Yes, they do. Although the speed at which a plant grows depends on various factors.
However, the nutrients available to plants in hydroponic systems tend to make them grow faster compared with those that are rooted in soil because they don't have any other resource for nourishment except what's provided by their water source.
How often do you add nutrients to hydroponics?
When using a low-energy system, nutrients may only need to be added every once in a while so that the water remains healthy and nutritive.
On the other hand, high-energy systems will require more attention because you'll have to add them at least twice per week. But remember: less is better when it comes to the nutrient concentration.
How long does a full hydroponic crop cycle take?
An entire crop cycle can take anywhere from two weeks to a few months depending on the plant and the hydroponic system used.
But here are some guidelines for the most popular plants in hydroponic gardening:
- Lettuce - About two weeks.
- Tomatoes - About three months.
- Strawberries - One to four years (yes, you read that right!)
- Bell pepper - About a year.
- Cucumbers - Two years.
- Herbs - Six months to a few years.
Hydroponic growing is easier than soil, but still requires patience and love. From the seed and seedling to the flowering stage and eventually the harvest, it's important to stay on top of your game, otherwise you would yield much.
How do you know if your plant needs extra hydroponic nutrients?
If the tips of their leaves are turning brown, then it's time to add more nutrients. Alternatively, if they're turning yellow or pale in coloration, then that means there aren't enough minerals available for them.
When plants become droopy and wilted after being watered, then they're probably not getting enough nutrients.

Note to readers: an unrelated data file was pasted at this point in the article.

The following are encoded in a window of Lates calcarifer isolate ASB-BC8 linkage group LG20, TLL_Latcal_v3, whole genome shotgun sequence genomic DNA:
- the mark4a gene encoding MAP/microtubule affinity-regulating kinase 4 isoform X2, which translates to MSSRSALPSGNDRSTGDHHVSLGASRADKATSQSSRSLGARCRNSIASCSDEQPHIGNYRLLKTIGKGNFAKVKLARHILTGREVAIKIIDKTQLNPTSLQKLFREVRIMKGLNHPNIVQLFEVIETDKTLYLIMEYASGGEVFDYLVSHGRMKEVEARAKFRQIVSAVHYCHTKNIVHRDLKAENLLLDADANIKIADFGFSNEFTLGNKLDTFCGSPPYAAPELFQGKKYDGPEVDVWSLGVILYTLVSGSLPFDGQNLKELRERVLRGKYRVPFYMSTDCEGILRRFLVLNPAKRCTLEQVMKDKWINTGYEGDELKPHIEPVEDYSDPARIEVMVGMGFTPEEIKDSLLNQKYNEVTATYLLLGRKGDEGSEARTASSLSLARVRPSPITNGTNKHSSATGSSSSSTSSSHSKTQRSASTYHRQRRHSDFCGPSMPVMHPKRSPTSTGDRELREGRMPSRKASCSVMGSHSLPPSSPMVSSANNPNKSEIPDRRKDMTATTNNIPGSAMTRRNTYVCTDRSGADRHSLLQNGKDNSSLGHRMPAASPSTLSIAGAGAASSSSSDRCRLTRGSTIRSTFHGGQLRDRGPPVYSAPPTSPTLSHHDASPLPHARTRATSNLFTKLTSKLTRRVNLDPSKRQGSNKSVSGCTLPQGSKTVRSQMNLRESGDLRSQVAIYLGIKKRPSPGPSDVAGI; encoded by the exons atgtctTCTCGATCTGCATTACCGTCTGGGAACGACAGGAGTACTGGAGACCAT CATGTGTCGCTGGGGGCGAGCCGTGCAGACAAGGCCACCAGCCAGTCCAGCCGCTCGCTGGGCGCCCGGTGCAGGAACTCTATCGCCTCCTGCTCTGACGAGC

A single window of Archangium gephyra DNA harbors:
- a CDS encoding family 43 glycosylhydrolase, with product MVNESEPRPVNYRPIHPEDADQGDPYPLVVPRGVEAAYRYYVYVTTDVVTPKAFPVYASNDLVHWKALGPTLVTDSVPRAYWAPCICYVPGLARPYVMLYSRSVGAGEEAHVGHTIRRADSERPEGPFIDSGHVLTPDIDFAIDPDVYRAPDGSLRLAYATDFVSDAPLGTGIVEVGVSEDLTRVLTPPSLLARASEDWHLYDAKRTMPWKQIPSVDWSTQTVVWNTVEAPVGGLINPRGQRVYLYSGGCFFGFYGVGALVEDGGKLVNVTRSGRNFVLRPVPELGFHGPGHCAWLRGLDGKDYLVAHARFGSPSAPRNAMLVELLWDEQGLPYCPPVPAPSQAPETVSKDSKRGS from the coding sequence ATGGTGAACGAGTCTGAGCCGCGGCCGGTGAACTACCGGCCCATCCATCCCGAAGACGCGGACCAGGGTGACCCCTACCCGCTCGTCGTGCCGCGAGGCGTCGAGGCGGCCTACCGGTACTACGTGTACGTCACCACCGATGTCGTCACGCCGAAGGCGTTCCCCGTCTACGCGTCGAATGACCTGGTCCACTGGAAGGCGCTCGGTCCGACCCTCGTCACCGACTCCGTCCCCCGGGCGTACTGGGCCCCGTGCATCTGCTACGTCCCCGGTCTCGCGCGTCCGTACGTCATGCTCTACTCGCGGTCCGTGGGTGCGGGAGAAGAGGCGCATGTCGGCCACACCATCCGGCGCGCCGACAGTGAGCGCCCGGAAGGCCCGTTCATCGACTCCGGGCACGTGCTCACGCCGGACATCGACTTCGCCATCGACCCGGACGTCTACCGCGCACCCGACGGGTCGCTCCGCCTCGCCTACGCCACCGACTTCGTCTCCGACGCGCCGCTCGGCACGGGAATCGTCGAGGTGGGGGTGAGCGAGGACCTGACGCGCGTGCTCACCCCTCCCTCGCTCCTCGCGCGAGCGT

However, if you notice that their leaves are losing color and showing signs of toxicity (such as brown spots), then it's time to flush the system with clean water immediately because this is a sign of excess nutrient buildup.
Remember, plants like equilibrium too! They need an ideal pH level in order to grow and thrive, so monitor it regularly.
How often do you need to change hydroponic water?
Water should be changed every one to two weeks because the nutrient content will build up over time, which can cause damage.
If you don't change it often enough then this may result in growth issues for your plants and they'll die much faster than necessary.
What about when I'm not around?
You can set up an automatic system that will monitor and maintain pH levels, nutrient concentration, and water levels for you.
That way your plants can grow without the need of an owner around to care for them.
Conclusion: So how long do hydroponic plants last?
Generally, a hydroponic plant will last longer than a plant grown in soil.
There are many factors that will determine how long your hydroponic plants last, but if you provide them with the right conditions and care they can live for several years, before you decide to harvest them.